Celtic FC Women 2 Spartans 2 – Stoppage Time Drama as Wellings Salvages a Point

Was this a game we all took for granted? With the benefit of hindsight, it probably was. Celtic in the end required an injury time leveller from Charlie Wellings to remain unbeaten this season in a game where anyone covering the SWPL1 would have expected a Celtic win with goals to spare, rather than the share of the spoils at Penny Cars stadium today.

Celtic FC Women after all entertained Spartans this afternoon with the carrot of a return to the top of the SWPL1 hanging in their eyeline, ahead of the league’s top two going head-to-head later this afternoon as Glasgow City entertained theRangers in the later kick off. In the end they couldn’t quite keep their side of the bargain.

Celtic started in the ascendency with solid possession, however Spartans were more than willing to concede possession and look to counter. As such the early exchanges saw little in the way of goalmouth action until nine minutes in when Tegan Bowie found the run of Jacynta who did well to fashion enough space on the edge of the box to drive an 18-yard shot goalward only to see Harrison in the Spartans goal manage to tip the ball brilliantly over the bar.

And it was those two players who combined again moments later to give Celtic the lead. The excellent Jacynta once again forced Harrison into the save before Tegan Bowie following up got her head over the ball to drive the rebound hard at goal and send the ball between the legs of the exposed Harrison to put the Celts a goal to the good, and give Bowie a well-deserved goal for her endeavours in the opening moments. A special mention must also go to the work rate of Charlie Wellings in the build-up to the goal without which the chance to score would not have arisen.

Yet Celtic didn’t lead for long. The concession of the equaliser in 13 minutes came from as direct a goal as you’ll see. A long free kick evaded the Celtic defence and Spartans Galbraith headed the ball down expertly for Rosie McQuillan to find the tidiest of finishes to draw Spartans level.

It was a simple enough goal to score and Celtic’s backline can perhaps be accused of standing off both Galbraith and McQuillan as the goal was scored. That’s not to take anything away from the wonderful left footed finish that drew Spartans level, it was a top-class execution.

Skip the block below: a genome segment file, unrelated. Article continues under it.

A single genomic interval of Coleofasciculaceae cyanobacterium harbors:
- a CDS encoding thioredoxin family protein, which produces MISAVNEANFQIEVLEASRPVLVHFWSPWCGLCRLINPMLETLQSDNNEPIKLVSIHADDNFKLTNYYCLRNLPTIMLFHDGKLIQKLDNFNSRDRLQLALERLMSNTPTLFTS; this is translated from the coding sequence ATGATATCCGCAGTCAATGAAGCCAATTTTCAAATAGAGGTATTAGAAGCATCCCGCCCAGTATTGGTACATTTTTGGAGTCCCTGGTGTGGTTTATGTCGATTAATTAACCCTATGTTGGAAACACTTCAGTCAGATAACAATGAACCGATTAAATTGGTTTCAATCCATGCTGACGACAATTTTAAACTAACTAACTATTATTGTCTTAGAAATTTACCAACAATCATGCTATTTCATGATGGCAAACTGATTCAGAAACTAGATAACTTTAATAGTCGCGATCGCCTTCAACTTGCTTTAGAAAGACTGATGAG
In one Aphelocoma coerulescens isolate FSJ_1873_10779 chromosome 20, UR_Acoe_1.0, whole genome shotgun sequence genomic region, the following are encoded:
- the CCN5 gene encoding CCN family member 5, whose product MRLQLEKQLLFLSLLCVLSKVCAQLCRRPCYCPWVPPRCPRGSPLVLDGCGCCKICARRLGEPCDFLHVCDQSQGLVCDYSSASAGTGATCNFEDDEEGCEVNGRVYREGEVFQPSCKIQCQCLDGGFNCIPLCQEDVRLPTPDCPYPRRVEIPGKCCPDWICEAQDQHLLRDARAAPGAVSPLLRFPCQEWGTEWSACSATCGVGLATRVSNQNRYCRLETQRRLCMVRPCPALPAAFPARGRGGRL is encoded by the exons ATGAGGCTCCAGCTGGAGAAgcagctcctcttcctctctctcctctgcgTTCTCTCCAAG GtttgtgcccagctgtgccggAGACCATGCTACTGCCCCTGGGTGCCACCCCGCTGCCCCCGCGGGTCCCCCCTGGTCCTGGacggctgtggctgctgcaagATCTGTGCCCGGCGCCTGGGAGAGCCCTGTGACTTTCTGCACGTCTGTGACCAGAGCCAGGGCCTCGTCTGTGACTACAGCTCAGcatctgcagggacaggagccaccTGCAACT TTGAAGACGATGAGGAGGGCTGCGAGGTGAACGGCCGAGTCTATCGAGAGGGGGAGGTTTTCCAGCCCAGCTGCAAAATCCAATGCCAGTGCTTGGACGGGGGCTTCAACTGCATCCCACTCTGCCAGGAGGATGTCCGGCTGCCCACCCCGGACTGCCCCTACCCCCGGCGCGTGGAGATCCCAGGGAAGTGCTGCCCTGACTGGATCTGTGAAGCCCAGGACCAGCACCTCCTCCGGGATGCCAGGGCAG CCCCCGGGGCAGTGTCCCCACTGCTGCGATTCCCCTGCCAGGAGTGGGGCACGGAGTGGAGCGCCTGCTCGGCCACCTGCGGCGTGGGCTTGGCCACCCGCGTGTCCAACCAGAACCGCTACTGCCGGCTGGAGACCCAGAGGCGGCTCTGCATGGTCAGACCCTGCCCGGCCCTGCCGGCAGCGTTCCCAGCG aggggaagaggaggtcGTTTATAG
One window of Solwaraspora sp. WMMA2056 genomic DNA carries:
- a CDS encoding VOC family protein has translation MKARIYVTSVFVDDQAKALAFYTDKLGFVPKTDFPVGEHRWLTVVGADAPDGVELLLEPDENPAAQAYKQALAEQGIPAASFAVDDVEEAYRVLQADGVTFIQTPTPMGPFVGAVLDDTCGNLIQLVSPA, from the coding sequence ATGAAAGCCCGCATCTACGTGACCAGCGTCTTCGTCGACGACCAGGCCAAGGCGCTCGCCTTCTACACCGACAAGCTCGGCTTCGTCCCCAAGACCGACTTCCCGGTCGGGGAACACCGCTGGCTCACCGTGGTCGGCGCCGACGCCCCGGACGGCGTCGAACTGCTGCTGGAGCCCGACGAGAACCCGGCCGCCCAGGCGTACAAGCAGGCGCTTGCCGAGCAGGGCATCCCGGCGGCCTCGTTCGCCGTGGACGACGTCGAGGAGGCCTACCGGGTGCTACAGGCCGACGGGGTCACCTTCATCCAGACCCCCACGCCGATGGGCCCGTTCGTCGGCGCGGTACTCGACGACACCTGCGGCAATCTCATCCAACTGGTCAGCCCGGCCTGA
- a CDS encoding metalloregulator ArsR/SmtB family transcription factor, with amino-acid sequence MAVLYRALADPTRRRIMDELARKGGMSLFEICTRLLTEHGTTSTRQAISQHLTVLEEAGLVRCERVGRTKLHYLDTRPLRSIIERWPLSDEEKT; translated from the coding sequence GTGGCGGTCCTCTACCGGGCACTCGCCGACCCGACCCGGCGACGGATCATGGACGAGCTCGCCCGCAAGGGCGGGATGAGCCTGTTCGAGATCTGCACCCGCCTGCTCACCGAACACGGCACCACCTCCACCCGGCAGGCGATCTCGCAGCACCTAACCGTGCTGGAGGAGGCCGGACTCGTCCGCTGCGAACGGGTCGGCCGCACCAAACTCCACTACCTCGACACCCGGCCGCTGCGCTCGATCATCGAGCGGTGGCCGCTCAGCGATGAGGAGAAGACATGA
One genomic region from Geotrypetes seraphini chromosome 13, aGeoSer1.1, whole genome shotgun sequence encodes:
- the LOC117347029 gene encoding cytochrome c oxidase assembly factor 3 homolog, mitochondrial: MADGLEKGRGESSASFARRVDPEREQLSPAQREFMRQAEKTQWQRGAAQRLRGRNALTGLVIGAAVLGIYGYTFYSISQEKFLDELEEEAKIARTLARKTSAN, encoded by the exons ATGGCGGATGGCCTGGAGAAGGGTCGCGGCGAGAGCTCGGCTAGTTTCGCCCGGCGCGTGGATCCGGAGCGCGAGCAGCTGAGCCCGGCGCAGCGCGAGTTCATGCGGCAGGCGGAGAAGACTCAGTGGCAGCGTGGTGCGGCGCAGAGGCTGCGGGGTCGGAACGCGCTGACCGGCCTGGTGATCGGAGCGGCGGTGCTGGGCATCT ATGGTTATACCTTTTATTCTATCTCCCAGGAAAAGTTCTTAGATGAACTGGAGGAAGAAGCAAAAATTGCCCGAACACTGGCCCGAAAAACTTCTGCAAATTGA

Celtic offered little as an attacking threat in the moments that followed as both sides seemed infuriatingly content to bypass midfield and take the direct route to goal. Indeed, Celtic’s next big chance came from a Gros corner kick that met the head of Bartle who was a touch unfortunate to see the ball go wide of Harrison’s goal. The delivery was excellent and deserved a better finish.

The only other real incident for Celtic in the first half saw Fran Alonso go into the referee’s book after a high, nasty  challenge from Galbraith on Kelly Clark saw the awarding of a free kick but no further punishment for the Spartans striker. It was hard not to feel an element of sympathy for Alonso given the ferocity of the challenge, however you couldn’t help but think a general level of frustration was bubbling over at his own tactics rather than that incident as a standalone moment.

And the frustration would have risen further for the Celtic head coach as Clarissa Larisey, inexplicably being played today as a right sided wing back, lost possession in midfield far too easily and McQuillan lobbed a stranded Chloe Logan from 30 yards out to give Spartans a 2-1 lead at the break. It was a superb goal from the Ainslie Park perspective, from a Celtic viewpoint it was entirely avoidable. Woeful even.

This was beginning to unravel for Fran Alonso and to remedy the situation soon it may have been wise to consider getting Larisey in and around Wellings in attack rather than as a fish out of water at right wing back.

Fran Alonso had previously made one almighty tactical mess of things this season as the tinker man approach to square pegs in round holes saw Glasgow City blow Celtic away in the opening 45 minutes, only for Alonso to redeem his reputation with some quick tactical adjustments that saw the Celts get back on level terms.